"Oh my God...so I have to ask...Would it be weird if I got your number to give to my boyfriend?"


"He's a huge outdoorsman and he's been down here for years and hasn't met anyone who's into what he likes"

Fast forward a week and Chelsea's boyfriend, Shaun and I are spearfishing off of the Pompano Beach pier together and are still friends to this day. 

Yeah I made a few friends, but bottom line, I simply wasn't enjoying living there. At one point I actually managed to get so stressed I successfully gave myself Shingles (listen to Terry Bradshaw, it sucks).

Yeah dude. Live around the ancients long enough and you catch that kinda shit. 

 I needed to make a change. ASAP. 

As luck would have it, I have friends scattered all over the state of Florida. I knew that I didn't want to move back to Gainesville. Yes the town is great, but I'm not in school anymore nor am I 21. Unlike most people from Pensacola, I'm still avoiding moving BACK, so that was a pass too. My sister lives in Jacksonville, and that region was a place I'd yet to spend much time in, so why not? I began looking for places and it just so happened that one of my best friends Kiersten was looking for a roommate in a beach house in Saint Augustine. For cheap. 

Put me in coach. 

So I quit my job, led a couple of friends through the Wilderness Waterway one last time (at least I keep telling myself one last time), packed everything up in the truck, and drove myself up to Saint Augustine Beach. 

A 3 story beach house that overlooked the ocean sounded infinitely better than pretty much anything I'd encountered in South Florida, so I was ecstatic. In order for the house to be so cheap, however, it meant living with 4 other people. 

I originally had my reservations, but it didn't take much time for me to fall in love with the beach life and not mind living with 4 others at all. I shared a bathroom and kitchen with a guy named Richard, and we happened to take over the 3rd floor of the house which meant every morning we awoke to a sunrise directly over the ocean. It also took almost no time for all of us to become very close friends. Myself, Richard, Kiersten, and the other two roommates, Casey and Brad, became almost inseparable during our time at this beach house. Days were spent lounging (as I had no job yet), evenings were spent walking the coquina littered beach with beers, and nights were spent partying as often as possible. Eventually (and drunkenly) we decided to name the house/group Casa De Pantelones based off of a painting on the wall that said "Ain't No Party Like A No Pants Party" (yes our name was wrong, I told you we were drunk).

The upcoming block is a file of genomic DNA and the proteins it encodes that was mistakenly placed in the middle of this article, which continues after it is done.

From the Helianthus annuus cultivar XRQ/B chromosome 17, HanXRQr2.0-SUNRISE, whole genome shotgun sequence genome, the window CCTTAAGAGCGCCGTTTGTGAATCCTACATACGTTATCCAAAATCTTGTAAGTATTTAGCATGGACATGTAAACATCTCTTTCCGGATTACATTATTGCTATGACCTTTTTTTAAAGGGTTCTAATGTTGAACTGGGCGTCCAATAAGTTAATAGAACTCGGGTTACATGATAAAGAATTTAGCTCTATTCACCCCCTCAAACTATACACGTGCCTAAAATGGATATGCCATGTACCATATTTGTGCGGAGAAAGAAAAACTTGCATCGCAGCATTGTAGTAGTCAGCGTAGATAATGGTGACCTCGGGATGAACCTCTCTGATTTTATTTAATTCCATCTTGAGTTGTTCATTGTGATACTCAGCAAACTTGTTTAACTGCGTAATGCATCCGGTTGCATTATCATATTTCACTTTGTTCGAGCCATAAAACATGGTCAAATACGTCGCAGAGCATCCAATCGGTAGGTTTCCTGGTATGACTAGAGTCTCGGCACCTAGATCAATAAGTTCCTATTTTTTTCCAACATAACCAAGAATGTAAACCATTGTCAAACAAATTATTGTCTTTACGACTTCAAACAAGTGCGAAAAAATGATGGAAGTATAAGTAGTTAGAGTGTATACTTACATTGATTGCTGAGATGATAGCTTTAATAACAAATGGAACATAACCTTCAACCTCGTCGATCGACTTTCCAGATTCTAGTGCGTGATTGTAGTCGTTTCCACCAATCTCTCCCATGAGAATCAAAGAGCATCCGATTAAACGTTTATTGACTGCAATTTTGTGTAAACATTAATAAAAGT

The whole "moving across the state with no job" thing worried me at times, but thanks to years of seasonal work, I've learned to not be one to fret too much about employment. I'd eventually find -something-. Even if it meant scrubbing toilets with that 5 year college degree. Money is money, after all.